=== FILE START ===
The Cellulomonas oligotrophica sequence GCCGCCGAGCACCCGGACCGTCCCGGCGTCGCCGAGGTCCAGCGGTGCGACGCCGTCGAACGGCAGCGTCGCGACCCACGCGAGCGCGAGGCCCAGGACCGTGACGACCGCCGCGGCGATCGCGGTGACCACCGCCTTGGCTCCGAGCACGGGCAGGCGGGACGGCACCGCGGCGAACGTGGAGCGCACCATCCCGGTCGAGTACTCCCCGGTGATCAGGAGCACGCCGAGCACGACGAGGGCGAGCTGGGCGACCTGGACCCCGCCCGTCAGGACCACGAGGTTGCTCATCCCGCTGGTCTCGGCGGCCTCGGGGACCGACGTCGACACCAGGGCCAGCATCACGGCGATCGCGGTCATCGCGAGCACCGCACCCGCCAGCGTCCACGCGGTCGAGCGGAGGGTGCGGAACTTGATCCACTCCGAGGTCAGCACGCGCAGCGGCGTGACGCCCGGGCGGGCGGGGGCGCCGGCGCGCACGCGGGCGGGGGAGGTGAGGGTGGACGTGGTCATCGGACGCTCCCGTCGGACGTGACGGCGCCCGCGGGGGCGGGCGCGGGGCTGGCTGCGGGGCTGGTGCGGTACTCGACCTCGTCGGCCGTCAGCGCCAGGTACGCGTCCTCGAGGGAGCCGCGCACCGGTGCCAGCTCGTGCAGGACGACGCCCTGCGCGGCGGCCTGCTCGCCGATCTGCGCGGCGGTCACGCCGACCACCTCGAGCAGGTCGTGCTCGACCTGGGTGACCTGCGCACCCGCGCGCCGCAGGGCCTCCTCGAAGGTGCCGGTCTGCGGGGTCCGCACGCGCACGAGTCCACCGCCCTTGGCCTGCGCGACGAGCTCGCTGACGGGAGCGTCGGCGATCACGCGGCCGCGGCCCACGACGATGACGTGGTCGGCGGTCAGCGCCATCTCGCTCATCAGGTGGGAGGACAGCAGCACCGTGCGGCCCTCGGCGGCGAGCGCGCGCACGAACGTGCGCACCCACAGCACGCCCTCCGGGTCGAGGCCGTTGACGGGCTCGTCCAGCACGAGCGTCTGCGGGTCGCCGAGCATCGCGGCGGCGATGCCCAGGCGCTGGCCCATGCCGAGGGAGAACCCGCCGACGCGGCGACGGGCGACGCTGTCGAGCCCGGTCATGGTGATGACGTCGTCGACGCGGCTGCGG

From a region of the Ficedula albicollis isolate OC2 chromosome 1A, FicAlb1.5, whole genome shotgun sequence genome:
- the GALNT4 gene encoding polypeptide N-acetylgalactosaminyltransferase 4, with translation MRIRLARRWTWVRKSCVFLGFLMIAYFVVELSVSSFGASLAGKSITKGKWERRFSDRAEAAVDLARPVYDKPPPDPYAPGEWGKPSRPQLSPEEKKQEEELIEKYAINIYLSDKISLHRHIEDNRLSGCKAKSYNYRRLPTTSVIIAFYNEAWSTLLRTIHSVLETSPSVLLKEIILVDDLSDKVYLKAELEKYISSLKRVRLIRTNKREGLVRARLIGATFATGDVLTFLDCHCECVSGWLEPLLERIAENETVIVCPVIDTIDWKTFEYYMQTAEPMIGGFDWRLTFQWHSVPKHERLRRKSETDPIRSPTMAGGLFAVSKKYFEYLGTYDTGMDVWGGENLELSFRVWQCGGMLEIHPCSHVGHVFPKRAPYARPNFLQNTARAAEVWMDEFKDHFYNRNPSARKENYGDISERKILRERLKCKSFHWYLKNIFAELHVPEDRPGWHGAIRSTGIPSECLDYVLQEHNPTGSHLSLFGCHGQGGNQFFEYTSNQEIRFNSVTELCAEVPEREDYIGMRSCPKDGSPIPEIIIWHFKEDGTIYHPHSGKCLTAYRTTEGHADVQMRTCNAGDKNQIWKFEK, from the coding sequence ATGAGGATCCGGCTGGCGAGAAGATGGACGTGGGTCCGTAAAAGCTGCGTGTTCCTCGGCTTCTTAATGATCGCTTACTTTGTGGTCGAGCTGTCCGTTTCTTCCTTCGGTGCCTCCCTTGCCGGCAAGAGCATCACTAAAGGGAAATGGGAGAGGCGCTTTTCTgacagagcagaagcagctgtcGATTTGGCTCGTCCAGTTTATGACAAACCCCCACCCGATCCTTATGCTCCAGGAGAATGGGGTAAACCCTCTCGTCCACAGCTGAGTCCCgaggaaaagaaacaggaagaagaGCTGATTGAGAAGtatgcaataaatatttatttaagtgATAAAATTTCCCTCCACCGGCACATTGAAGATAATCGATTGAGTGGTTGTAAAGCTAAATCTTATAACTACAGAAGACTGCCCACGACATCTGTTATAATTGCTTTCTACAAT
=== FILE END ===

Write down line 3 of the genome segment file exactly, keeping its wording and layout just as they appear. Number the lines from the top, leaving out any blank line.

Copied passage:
- the GALNT4 gene encoding polypeptide N-acetylgalactosaminyltransferase 4, with translation MRIRLARRWTWVRKSCVFLGFLMIAYFVVELSVSSFGASLAGKSITKGKWERRFSDRAEAAVDLARPVYDKPPPDPYAPGEWGKPSRPQLSPEEKKQEEELIEKYAINIYLSDKISLHRHIEDNRLSGCKAKSYNYRRLPTTSVIIAFYNEAWSTLLRTIHSVLETSPSVLLKEIILVDDLSDKVYLKAELEKYISSLKRVRLIRTNKREGLVRARLIGATFATGDVLTFLDCHCECVSGWLEPLLERIAENETVIVCPVIDTIDWKTFEYYMQTAEPMIGGFDWRLTFQWHSVPKHERLRRKSETDPIRSPTMAGGLFAVSKKYFEYLGTYDTGMDVWGGENLELSFRVWQCGGMLEIHPCSHVGHVFPKRAPYARPNFLQNTARAAEVWMDEFKDHFYNRNPSARKENYGDISERKILRERLKCKSFHWYLKNIFAELHVPEDRPGWHGAIRSTGIPSECLDYVLQEHNPTGSHLSLFGCHGQGGNQFFEYTSNQEIRFNSVTELCAEVPEREDYIGMRSCPKDGSPIPEIIIWHFKEDGTIYHPHSGKCLTAYRTTEGHADVQMRTCNAGDKNQIWKFEK, from the coding sequence ATGAGGATCCGGCTGGCGAGAAGATGGACGTGGGTCCGTAAAAGCTGCGTGTTCCTCGGCTTCTTAATGATCGCTTACTTTGTGGTCGAGCTGTCCGTTTCTTCCTTCGGTGCCTCCCTTGCCGGCAAGAGCATCACTAAAGGGAAATGGGAGAGGCGCTTTTCTgacagagcagaagcagctgtcGATTTGGCTCGTCCAGTTTATGACAAACCCCCACCCGATCCTTATGCTCCAGGAGAATGGGGTAAACCCTCTCGTCCACAGCTGAGTCCCgaggaaaagaaacaggaagaagaGCTGATTGAGAAGtatgcaataaatatttatttaagtgATAAAATTTCCCTCCACCGGCACATTGAAGATAATCGATTGAGTGGTTGTAAAGCTAAATCTTATAACTACAGAAGACTGCCCACGACATCTGTTATAATTGCTTTCTACAAT